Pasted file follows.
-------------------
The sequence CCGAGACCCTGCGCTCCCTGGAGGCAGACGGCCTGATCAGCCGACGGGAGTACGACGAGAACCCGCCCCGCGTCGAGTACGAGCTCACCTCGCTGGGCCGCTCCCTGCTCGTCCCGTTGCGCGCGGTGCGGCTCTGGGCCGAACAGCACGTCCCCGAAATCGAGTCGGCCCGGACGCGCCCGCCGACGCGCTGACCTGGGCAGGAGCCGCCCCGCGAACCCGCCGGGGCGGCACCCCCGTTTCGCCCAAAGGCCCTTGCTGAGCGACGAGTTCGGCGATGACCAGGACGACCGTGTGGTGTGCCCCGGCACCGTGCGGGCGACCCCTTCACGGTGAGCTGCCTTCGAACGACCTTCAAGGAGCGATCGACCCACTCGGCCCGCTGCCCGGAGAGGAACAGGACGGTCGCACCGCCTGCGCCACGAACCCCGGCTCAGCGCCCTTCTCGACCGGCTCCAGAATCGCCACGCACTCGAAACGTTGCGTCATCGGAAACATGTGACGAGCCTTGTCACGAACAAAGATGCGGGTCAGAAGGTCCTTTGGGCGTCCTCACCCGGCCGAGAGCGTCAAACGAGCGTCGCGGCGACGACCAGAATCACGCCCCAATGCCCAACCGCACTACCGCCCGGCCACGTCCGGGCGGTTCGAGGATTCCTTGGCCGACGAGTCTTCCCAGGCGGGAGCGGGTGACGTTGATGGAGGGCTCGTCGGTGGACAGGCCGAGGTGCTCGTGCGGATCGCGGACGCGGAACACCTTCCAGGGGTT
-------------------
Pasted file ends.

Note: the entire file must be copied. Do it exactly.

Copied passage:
The sequence CCGAGACCCTGCGCTCCCTGGAGGCAGACGGCCTGATCAGCCGACGGGAGTACGACGAGAACCCGCCCCGCGTCGAGTACGAGCTCACCTCGCTGGGCCGCTCCCTGCTCGTCCCGTTGCGCGCGGTGCGGCTCTGGGCCGAACAGCACGTCCCCGAAATCGAGTCGGCCCGGACGCGCCCGCCGACGCGCTGACCTGGGCAGGAGCCGCCCCGCGAACCCGCCGGGGCGGCACCCCCGTTTCGCCCAAAGGCCCTTGCTGAGCGACGAGTTCGGCGATGACCAGGACGACCGTGTGGTGTGCCCCGGCACCGTGCGGGCGACCCCTTCACGGTGAGCTGCCTTCGAACGACCTTCAAGGAGCGATCGACCCACTCGGCCCGCTGCCCGGAGAGGAACAGGACGGTCGCACCGCCTGCGCCACGAACCCCGGCTCAGCGCCCTTCTCGACCGGCTCCAGAATCGCCACGCACTCGAAACGTTGCGTCATCGGAAACATGTGACGAGCCTTGTCACGAACAAAGATGCGGGTCAGAAGGTCCTTTGGGCGTCCTCACCCGGCCGAGAGCGTCAAACGAGCGTCGCGGCGACGACCAGAATCACGCCCCAATGCCCAACCGCACTACCGCCCGGCCACGTCCGGGCGGTTCGAGGATTCCTTGGCCGACGAGTCTTCCCAGGCGGGAGCGGGTGACGTTGATGGAGGGCTCGTCGGTGGACAGGCCGAGGTGCTCGTGCGGATCGCGGACGCGGAACACCTTCCAGGGGTT